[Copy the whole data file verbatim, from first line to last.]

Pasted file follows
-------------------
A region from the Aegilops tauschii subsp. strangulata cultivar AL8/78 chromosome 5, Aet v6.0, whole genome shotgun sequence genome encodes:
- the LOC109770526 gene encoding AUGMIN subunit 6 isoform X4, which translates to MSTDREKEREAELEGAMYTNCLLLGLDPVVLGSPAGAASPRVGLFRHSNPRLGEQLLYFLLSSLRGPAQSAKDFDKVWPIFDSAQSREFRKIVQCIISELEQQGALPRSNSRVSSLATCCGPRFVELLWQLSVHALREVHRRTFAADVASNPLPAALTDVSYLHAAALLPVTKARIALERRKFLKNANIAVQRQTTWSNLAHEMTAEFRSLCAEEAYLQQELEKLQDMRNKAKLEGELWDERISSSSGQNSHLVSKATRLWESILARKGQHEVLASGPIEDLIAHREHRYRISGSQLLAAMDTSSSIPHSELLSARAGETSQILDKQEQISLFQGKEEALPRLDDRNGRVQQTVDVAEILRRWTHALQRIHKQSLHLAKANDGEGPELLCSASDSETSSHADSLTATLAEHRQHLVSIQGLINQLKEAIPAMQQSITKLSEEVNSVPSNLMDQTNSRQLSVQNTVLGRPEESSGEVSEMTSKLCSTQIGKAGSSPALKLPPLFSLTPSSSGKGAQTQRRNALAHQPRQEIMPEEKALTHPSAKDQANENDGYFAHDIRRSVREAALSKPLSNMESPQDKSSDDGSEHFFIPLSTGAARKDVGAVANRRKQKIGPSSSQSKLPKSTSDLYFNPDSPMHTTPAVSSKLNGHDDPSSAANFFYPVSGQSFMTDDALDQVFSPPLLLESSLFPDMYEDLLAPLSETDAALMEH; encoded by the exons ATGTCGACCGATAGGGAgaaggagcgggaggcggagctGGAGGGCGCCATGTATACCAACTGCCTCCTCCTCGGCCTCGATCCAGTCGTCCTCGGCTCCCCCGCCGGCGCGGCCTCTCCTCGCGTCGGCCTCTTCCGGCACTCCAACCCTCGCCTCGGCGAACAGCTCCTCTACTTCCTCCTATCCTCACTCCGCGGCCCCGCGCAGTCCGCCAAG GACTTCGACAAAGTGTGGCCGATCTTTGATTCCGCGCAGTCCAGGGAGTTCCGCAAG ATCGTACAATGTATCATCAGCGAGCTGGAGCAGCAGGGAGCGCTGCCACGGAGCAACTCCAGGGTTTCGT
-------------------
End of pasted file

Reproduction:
A region from the Aegilops tauschii subsp. strangulata cultivar AL8/78 chromosome 5, Aet v6.0, whole genome shotgun sequence genome encodes:
- the LOC109770526 gene encoding AUGMIN subunit 6 isoform X4, which translates to MSTDREKEREAELEGAMYTNCLLLGLDPVVLGSPAGAASPRVGLFRHSNPRLGEQLLYFLLSSLRGPAQSAKDFDKVWPIFDSAQSREFRKIVQCIISELEQQGALPRSNSRVSSLATCCGPRFVELLWQLSVHALREVHRRTFAADVASNPLPAALTDVSYLHAAALLPVTKARIALERRKFLKNANIAVQRQTTWSNLAHEMTAEFRSLCAEEAYLQQELEKLQDMRNKAKLEGELWDERISSSSGQNSHLVSKATRLWESILARKGQHEVLASGPIEDLIAHREHRYRISGSQLLAAMDTSSSIPHSELLSARAGETSQILDKQEQISLFQGKEEALPRLDDRNGRVQQTVDVAEILRRWTHALQRIHKQSLHLAKANDGEGPELLCSASDSETSSHADSLTATLAEHRQHLVSIQGLINQLKEAIPAMQQSITKLSEEVNSVPSNLMDQTNSRQLSVQNTVLGRPEESSGEVSEMTSKLCSTQIGKAGSSPALKLPPLFSLTPSSSGKGAQTQRRNALAHQPRQEIMPEEKALTHPSAKDQANENDGYFAHDIRRSVREAALSKPLSNMESPQDKSSDDGSEHFFIPLSTGAARKDVGAVANRRKQKIGPSSSQSKLPKSTSDLYFNPDSPMHTTPAVSSKLNGHDDPSSAANFFYPVSGQSFMTDDALDQVFSPPLLLESSLFPDMYEDLLAPLSETDAALMEH; encoded by the exons ATGTCGACCGATAGGGAgaaggagcgggaggcggagctGGAGGGCGCCATGTATACCAACTGCCTCCTCCTCGGCCTCGATCCAGTCGTCCTCGGCTCCCCCGCCGGCGCGGCCTCTCCTCGCGTCGGCCTCTTCCGGCACTCCAACCCTCGCCTCGGCGAACAGCTCCTCTACTTCCTCCTATCCTCACTCCGCGGCCCCGCGCAGTCCGCCAAG GACTTCGACAAAGTGTGGCCGATCTTTGATTCCGCGCAGTCCAGGGAGTTCCGCAAG ATCGTACAATGTATCATCAGCGAGCTGGAGCAGCAGGGAGCGCTGCCACGGAGCAACTCCAGGGTTTCGT